Clement's drug remarks 'repugnant': doctor
VANCOUVER - A doctor who works with addicts at North America's only supervised injection site says Health Minister Tony Clement's slam against physicians who support the facility is "repugnant" and "introduces an element of ugliness into the discussion."
Dr. Gabor Mate said Tuesday he is outraged by Clement's suggestion that doctors who permit or encourage patients to shoot up at the Vancouver site, called Insite, lack medical ethics.
"As an expression of somebody who calls himself a minister of health, it's a very unhealthy statement," Mate said.
"The repugnant aspect is his attack on the morality and ethics of human beings who are trying to work with a very difficult population.
"I mean where does he come off? Where does he appoint himself as a moral judge of professionals who he doesn't understand and knows nothing about?"
On Monday, Clement told an annual gathering of doctors in Montreal that the controversial supervised injection site, where addicts shoot up their own drugs under medical supervision, has created a "slippery slope."
"Is it unethical for health-care professionals to support the administration of drugs that are of unknown substance or purity or potency, drugs that cannot otherwise be legally prescribed?" Clement said in a speech.
Dr. Brian Day, president of the Canadian Medical Association, responded to Clement by saying 79 per cent of members agree that the injection sites work because they advocate harm reduction.
Mate, who works on Insite's detox floor, said he's spent a decade trying to help the drug-addicted and marginalized population in Vancouver's Downtown Eastside and Clement's comments only serve to stigmatize them further.
The detox floor at Insite is known as Onsite. There, addicts detox for up to two weeks before moving up to the third floor of the building, where they can stay to await housing or space in a rehabilitation program.
They must stay clean of drugs while there.
"So contrary to what Mr. Clement might think, we're actually encouraging abstinence," Mate said.
"My question to him is, 'How does it affect you on a personal level that you should be so lacking in compassion for people? Do you really understand who these people are who come to Insite? Do you know anything about their personal lives? Have you talked to them?' "
Ann Livingston, spokeswoman for the Vancouver Area Network of Drug Users, said there simply aren't enough treatment programs for addicts.
Insite has proven to be the best approach to harm reduction, creating a demand for such a facility in Montreal and Victoria, she said.
"People have realized that when addiction touches their own lives in particular they realize that they really need a tool kit to help an addict and it should include injection sites," Livingston said.
"I almost feel a certain amount of pity for the guy (Clement) because I think he doesn't seem to grasp just how sophisticated the level of discussion (has been) that's gone on around ethics.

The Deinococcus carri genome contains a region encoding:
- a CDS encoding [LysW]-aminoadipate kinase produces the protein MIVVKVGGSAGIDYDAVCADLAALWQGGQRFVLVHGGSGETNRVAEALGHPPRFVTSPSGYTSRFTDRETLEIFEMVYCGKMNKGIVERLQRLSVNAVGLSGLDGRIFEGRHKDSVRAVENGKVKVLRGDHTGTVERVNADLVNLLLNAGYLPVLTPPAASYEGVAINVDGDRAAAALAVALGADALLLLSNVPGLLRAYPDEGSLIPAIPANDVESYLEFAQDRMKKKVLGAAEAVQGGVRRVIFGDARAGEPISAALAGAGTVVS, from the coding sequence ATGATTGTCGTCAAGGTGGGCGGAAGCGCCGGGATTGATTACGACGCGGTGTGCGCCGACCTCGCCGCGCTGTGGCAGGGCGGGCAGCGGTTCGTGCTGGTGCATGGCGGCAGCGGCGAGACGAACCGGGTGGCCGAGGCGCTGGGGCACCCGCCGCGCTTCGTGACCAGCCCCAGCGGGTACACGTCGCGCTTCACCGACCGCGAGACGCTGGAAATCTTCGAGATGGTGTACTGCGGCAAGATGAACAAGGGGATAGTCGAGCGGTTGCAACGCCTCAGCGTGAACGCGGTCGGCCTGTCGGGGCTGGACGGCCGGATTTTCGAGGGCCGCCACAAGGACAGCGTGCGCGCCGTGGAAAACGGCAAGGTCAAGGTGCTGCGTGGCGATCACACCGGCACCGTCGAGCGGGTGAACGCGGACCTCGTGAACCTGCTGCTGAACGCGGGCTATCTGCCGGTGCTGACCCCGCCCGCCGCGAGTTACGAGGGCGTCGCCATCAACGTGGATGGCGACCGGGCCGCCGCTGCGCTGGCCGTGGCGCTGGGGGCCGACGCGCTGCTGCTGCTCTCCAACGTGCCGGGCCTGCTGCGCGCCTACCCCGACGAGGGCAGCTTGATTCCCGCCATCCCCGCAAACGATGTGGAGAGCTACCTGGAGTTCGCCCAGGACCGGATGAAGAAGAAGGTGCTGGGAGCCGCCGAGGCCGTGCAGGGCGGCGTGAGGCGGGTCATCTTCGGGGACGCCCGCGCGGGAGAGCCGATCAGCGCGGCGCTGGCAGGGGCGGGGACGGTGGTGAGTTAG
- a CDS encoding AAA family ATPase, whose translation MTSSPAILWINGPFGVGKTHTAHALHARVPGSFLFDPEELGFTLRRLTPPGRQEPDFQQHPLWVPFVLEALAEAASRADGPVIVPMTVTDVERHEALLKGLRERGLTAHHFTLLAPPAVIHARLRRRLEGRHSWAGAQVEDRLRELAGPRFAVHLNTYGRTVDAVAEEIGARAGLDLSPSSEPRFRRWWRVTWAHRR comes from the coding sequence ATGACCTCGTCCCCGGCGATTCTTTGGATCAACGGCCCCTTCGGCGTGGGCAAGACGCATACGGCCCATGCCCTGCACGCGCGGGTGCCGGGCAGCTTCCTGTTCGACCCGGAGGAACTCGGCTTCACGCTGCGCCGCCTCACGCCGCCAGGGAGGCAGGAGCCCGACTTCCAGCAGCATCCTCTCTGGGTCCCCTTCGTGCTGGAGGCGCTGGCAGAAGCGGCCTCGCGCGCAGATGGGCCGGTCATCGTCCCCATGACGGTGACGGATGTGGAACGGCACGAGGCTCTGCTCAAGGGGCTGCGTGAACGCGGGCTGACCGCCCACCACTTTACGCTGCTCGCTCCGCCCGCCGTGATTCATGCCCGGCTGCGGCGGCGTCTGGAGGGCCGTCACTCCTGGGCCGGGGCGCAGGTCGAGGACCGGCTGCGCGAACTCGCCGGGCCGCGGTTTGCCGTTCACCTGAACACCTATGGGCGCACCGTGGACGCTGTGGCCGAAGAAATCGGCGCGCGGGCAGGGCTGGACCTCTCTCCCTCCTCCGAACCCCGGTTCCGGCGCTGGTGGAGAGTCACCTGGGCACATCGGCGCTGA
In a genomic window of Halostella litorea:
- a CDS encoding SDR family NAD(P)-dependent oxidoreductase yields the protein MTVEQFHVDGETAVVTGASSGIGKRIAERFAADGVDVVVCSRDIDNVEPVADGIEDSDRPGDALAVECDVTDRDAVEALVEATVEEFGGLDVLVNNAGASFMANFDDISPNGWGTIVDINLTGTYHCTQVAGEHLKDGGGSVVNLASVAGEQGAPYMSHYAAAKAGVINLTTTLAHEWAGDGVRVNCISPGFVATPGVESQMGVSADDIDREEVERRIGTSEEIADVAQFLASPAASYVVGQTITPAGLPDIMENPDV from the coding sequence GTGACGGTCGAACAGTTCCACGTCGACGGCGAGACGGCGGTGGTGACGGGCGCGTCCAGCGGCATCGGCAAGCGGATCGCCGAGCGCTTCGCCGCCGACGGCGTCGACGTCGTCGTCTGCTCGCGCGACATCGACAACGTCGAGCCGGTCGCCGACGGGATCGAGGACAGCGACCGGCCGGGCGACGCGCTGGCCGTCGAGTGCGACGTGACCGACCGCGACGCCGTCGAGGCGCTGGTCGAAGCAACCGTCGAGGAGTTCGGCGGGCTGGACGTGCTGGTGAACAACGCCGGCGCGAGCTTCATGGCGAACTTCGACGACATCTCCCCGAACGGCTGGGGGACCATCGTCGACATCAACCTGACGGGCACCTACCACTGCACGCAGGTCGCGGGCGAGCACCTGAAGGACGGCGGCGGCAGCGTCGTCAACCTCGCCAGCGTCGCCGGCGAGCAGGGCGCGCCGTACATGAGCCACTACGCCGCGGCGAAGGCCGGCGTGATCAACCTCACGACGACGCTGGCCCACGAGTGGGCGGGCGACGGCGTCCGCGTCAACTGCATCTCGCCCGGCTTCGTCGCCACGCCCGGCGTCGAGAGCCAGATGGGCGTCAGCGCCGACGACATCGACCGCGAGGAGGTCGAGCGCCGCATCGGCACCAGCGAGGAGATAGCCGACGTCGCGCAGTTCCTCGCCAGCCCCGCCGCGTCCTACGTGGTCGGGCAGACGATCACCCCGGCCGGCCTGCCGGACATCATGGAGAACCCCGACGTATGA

"To just suddenly enter into the level he's entered this and think that he can sway the Canadian Medical Association people with a few comments, I think is very naive of him," she said.
Livingston also criticized a federal government leaflet delivered this week to her Downtown Eastside neighbourhood and others in which the Conservatives calls addicts "junkies" who should be in rehab or behind bars.
"The Conservative government will clean up drug crime," hails the election-style leaflet featuring a photo of Prime Minister Stephen Harper.
"Too many Canadians have seen the ugly face of drug crime," the double-sided page sent from the local MP declares.
"They've had junkies break into their homes to fund a quick fix. They've seen young thugs dealing in schoolyards and getting more kids hooked.
"The Liberal dark decade is over. The Conservative government is getting tough on drug crime so that hard-working Canadians and their families don't have to pay the price for this despicable trade."
Jim O'Rourke, who's been a recovering intravenous heroin user for 17 years, said he doesn't agree with the Insite approach because it enables drug use and costs taxpayers millions of dollars.
O'Rourke said he didn't have an opinion on what Clement said.
O'Rourke runs recovery homes in suburban Surrey and Langley that promote abstinence while housing addicts for a year.
"For me, death is active addiction," he said. "That's the land of the living dead."
O'Rourke said he was "a pain in the ass" to society for years before he cleaned up his act following a stint in jail.
"I broke every law on the planet to get more dope," he said, adding he once imported drugs from around the world for the Big Circle Boys gang and the Hells Angels.
"What got me clean was a hammer over my head."
Insite opened in Vancouver's Downtown Eastside in 2003 under an exemption from federal drug laws, but the Conservative government has never been keen about letting the facility continue operating despite its backing by some Opposition Liberal, provincial and municipal politicians.
Earlier this year, a B.C. Supreme Court judge struck down laws prohibiting possession and trafficking of drugs by those seeking help at supervised injection sites.
The ruling gives the federal government until June 30, 2009 to amend the Controlled Drugs and Substances Act.
Ottawa's fight to shut down the controversial site will be heard in the B.C. Court of Appeal next April.